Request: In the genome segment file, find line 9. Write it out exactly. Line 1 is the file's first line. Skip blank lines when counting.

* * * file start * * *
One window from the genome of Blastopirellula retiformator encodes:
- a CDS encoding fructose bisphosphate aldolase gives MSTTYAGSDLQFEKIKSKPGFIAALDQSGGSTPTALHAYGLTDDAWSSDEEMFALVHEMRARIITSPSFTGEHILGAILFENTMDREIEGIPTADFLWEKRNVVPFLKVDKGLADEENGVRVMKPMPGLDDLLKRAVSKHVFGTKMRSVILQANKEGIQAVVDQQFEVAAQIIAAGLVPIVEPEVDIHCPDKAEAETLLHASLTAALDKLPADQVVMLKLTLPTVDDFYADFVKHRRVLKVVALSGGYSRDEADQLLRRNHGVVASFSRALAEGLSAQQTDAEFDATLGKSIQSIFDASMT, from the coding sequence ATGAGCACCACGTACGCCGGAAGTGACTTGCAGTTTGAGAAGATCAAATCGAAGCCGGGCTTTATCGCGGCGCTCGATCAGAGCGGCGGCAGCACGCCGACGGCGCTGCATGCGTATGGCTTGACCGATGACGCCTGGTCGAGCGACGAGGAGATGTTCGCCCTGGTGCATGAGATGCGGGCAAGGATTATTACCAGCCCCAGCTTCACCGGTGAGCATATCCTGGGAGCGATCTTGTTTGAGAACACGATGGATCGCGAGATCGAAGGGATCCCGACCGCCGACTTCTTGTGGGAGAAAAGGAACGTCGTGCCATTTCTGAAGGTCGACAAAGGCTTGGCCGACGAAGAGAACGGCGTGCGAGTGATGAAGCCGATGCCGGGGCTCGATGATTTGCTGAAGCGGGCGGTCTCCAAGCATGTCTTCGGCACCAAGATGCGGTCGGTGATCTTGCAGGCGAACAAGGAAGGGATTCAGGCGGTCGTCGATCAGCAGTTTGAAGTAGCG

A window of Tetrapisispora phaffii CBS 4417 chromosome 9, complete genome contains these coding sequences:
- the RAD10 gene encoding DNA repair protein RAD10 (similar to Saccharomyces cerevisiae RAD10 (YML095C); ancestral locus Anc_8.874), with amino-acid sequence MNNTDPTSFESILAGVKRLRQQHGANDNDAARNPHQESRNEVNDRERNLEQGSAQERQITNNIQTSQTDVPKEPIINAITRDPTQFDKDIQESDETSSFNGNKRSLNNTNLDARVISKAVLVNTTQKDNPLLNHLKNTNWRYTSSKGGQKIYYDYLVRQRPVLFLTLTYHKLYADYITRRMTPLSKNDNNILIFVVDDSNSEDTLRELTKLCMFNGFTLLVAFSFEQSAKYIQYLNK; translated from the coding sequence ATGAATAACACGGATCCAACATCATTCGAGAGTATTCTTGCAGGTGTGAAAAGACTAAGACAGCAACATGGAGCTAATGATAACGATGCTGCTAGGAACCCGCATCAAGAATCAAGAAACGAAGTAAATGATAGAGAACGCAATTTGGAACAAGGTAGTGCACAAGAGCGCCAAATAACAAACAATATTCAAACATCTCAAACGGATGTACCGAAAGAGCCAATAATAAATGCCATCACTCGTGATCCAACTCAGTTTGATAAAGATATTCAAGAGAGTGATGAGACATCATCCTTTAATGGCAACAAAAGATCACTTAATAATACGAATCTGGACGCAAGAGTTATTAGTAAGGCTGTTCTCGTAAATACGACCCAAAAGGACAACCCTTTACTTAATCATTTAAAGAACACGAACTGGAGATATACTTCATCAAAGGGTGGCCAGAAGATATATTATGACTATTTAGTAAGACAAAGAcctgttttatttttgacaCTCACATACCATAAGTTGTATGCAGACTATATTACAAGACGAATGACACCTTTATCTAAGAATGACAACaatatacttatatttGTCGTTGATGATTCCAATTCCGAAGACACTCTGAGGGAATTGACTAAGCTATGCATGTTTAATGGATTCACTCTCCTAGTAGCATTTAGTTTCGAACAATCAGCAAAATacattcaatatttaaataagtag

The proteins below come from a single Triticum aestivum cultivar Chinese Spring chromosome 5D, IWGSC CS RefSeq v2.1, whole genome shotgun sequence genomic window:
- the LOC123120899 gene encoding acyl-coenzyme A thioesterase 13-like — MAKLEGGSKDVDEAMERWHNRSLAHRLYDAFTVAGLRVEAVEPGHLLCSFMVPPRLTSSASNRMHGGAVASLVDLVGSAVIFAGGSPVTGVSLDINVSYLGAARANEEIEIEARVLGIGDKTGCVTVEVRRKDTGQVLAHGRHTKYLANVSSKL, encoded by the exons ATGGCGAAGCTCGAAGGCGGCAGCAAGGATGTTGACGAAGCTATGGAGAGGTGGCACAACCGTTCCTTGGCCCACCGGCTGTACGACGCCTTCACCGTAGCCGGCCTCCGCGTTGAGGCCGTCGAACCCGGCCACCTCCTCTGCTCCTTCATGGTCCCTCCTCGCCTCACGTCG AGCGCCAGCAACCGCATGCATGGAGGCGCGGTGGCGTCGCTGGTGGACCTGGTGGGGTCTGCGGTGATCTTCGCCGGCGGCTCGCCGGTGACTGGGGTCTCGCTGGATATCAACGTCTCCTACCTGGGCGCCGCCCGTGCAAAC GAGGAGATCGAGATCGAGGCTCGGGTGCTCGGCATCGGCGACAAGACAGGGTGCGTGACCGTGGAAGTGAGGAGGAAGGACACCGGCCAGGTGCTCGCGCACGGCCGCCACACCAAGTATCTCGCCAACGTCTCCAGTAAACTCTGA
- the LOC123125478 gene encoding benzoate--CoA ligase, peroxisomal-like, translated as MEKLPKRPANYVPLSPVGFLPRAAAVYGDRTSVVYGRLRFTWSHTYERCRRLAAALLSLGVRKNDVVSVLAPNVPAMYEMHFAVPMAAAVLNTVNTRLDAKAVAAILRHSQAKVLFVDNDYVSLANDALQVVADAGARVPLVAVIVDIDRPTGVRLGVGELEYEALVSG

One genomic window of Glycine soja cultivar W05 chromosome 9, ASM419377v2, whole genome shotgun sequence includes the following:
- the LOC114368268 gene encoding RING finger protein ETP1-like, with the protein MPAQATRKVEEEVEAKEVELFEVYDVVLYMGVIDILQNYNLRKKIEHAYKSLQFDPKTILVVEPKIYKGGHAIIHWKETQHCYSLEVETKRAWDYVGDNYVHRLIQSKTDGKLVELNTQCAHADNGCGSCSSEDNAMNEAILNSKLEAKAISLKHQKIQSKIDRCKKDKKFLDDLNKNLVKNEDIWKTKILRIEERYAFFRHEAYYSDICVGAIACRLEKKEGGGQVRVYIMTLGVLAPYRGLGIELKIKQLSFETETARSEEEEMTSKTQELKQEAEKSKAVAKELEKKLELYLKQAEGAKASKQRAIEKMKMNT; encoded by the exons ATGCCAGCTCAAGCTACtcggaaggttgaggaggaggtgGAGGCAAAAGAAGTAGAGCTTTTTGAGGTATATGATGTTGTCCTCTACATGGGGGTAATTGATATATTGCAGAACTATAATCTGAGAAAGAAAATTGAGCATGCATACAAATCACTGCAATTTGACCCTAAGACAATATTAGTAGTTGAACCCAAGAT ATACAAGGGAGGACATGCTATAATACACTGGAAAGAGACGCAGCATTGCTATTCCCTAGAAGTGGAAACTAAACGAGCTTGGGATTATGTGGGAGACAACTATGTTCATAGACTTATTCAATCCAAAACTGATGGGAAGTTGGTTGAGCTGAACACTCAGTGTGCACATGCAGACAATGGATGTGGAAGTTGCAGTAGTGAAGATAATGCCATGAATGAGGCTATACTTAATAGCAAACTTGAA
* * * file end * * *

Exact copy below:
- the LOC114368268 gene encoding RING finger protein ETP1-like, with the protein MPAQATRKVEEEVEAKEVELFEVYDVVLYMGVIDILQNYNLRKKIEHAYKSLQFDPKTILVVEPKIYKGGHAIIHWKETQHCYSLEVETKRAWDYVGDNYVHRLIQSKTDGKLVELNTQCAHADNGCGSCSSEDNAMNEAILNSKLEAKAISLKHQKIQSKIDRCKKDKKFLDDLNKNLVKNEDIWKTKILRIEERYAFFRHEAYYSDICVGAIACRLEKKEGGGQVRVYIMTLGVLAPYRGLGIELKIKQLSFETETARSEEEEMTSKTQELKQEAEKSKAVAKELEKKLELYLKQAEGAKASKQRAIEKMKMNT; encoded by the exons ATGCCAGCTCAAGCTACtcggaaggttgaggaggaggtgGAGGCAAAAGAAGTAGAGCTTTTTGAGGTATATGATGTTGTCCTCTACATGGGGGTAATTGATATATTGCAGAACTATAATCTGAGAAAGAAAATTGAGCATGCATACAAATCACTGCAATTTGACCCTAAGACAATATTAGTAGTTGAACCCAAGAT ATACAAGGGAGGACATGCTATAATACACTGGAAAGAGACGCAGCATTGCTATTCCCTAGAAGTGGAAACTAAACGAGCTTGGGATTATGTGGGAGACAACTATGTTCATAGACTTATTCAATCCAAAACTGATGGGAAGTTGGTTGAGCTGAACACTCAGTGTGCACATGCAGACAATGGATGTGGAAGTTGCAGTAGTGAAGATAATGCCATGAATGAGGCTATACTTAATAGCAAACTTGAA